The first Yom Haatzmaut in 1949 was called Yom Hamedina. The Chief Rabbinate prepared these original directions before the celebration but changed them before they were publicized:

We don’t say Tachnun (supplication prayer) or give eulogies.

At Mincha, before Ashrei a memorial prayer is said for the soldiers who fell. After the Shmoneh Esrei, Hallel is recited without a blessing and the rabbi gives a speech about the importance of the day.

One is supposed to give a lot of Tzedaka like on Purim (Matanot L’Evyonim).

One should eat a festive meal (seudat mitzvah) and between courses recite songs from Yehuda HaLevi and the following chapters from Tehilim (Psalms) 30, 144, 146, 149, 150.

According to Rabbi Shmuel Katz, researcher of the Chief Rabbinate, the Chief Rabbis suggested saying Hallel at Mincha since it was unclear if it would officially be declared a day off from work and they wanted as many people as possible to be able to attend the service. Once it was declared to be an official day off, the recitation of Hallel was moved to the morning.

By asking the community to give Matanot L’Evyonim, the Halachic status of the day was made on par with the rabbinic holidays, Chanuka and Purim.

The Rabbanut did publicly announce that Yom Hamedina would be a break in the mourning of Sefirat HaOmer (similar to Lag B’Omer) and celebrations, weddings and haircuts would be allowed (they got a lot of flack for this statement from the Haredi community).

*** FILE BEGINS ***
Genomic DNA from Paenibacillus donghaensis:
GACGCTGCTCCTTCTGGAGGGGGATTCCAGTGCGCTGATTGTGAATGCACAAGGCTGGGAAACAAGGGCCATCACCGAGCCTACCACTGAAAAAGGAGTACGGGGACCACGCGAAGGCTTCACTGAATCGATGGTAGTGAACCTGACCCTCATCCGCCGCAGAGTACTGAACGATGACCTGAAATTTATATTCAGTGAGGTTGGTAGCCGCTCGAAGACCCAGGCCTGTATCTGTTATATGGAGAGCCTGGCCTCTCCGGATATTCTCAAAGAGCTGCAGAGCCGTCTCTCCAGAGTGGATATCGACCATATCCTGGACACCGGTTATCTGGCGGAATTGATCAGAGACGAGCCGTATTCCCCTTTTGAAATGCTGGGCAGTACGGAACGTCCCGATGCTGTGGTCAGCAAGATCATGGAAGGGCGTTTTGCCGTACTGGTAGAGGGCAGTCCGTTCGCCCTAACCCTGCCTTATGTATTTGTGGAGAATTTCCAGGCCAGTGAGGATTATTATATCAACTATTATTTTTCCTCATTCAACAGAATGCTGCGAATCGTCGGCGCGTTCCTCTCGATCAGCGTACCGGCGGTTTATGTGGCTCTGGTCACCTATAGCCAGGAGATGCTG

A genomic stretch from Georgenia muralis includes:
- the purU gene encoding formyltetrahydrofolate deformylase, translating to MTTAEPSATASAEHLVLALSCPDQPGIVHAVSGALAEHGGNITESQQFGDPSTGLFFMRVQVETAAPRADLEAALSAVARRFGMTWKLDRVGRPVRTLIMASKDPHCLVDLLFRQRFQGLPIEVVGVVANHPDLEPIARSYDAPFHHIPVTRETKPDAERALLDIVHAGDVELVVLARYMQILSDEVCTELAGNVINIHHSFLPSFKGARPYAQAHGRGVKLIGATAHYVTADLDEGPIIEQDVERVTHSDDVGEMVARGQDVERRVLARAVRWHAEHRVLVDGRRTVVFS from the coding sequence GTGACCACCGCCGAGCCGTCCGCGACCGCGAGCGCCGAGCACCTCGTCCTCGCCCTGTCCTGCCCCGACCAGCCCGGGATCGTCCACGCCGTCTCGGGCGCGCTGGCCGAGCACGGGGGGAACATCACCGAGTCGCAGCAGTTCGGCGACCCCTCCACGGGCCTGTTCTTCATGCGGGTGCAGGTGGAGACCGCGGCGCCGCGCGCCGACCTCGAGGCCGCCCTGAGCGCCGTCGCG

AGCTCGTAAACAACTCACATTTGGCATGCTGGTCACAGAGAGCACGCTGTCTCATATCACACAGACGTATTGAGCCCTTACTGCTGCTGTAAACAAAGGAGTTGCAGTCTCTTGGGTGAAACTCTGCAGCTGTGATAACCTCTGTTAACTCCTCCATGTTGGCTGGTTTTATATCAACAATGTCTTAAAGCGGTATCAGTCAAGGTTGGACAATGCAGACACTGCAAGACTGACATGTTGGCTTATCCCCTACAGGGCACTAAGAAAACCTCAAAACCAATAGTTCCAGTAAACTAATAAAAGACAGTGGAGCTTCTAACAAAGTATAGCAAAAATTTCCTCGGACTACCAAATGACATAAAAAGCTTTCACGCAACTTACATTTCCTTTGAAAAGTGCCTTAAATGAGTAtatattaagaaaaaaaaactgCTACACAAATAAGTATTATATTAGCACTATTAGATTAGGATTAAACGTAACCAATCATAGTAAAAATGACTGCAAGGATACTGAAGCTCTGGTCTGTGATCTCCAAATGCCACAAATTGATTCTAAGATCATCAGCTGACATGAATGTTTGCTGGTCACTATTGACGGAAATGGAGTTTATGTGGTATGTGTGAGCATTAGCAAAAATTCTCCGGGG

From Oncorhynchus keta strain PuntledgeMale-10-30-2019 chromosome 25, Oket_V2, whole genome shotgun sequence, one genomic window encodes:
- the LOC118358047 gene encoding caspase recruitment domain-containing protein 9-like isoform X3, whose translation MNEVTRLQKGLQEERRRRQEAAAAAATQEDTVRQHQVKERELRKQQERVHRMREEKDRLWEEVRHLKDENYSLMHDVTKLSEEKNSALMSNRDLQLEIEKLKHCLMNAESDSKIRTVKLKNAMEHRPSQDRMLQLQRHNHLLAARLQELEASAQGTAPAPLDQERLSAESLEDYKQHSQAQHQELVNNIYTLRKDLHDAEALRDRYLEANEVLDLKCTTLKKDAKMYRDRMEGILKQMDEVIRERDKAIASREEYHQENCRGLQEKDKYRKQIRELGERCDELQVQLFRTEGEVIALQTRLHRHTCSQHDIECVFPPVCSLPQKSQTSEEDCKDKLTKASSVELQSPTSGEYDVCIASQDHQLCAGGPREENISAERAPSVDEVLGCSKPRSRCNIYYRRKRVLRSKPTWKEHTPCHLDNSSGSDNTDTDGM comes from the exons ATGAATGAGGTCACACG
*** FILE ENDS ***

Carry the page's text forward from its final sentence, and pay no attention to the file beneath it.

In the end, it was announced that Tachnun would not be recited, Hallel would be said in Shacharit without a bracha, there would be a memorial service for the fallen soldiers and a Mishaberach prayer would be said for the State of Israel. They would have a feast with songs and distribute gifts to the poor.

There were differing opinions of whether or not to say Hallel with a Bracha, many only taking it on after 1967 when Jerusalem was united.

A special prayer service was also established including sections of Lecha Dodi and Shehechiyanu in the evening and sections from the Tfilot of Shabbat, Hallel and a special Haftara in the morning (not everyone agreed with saying Shehechiyanu either. The compromise was that they could wear a new garment and say Shehechiyanu over the garment if they didn’t think that the establishment of the State of Israel was enough of a reason to make the blessing).

Two traditions that seem to have gotten lost are the singing of specific chapters of Tehilim at the meal and the giving of gifts to the poor. As we celebrate Yom Ha’atzmaut this week, it would be nice to incorporate these traditions, to make the meal more of a seudat mitzvah, elevating the Bar-b-q that most Israelis have with religious songs as well as to give gifts to the poor to make the holiday one of the happiest days of the year for everyone, especially those who otherwise may not be able to afford to celebrate.

Two years ago, Lucy Levin, a Bat Mitzvah student from New York raised funds to send to Israel to provide gift packages for lone soldiers and victims of terror for Yom Ha’atzmaut. Lucy’s gift packages brightened up the day of children who lost loved ones in terrorist attacks as well as soldiers who are in Israel on their own without any family support.

If you would like to follow in Lucy’s tradition and provide a gift package in honor of Yom Ha’atzmaut for a lone soldier, a child who was a victim of terror, a homebound senior citizen or a border patrol officer please let me know and we will arrange it. Each package is $54 and is tax deductible.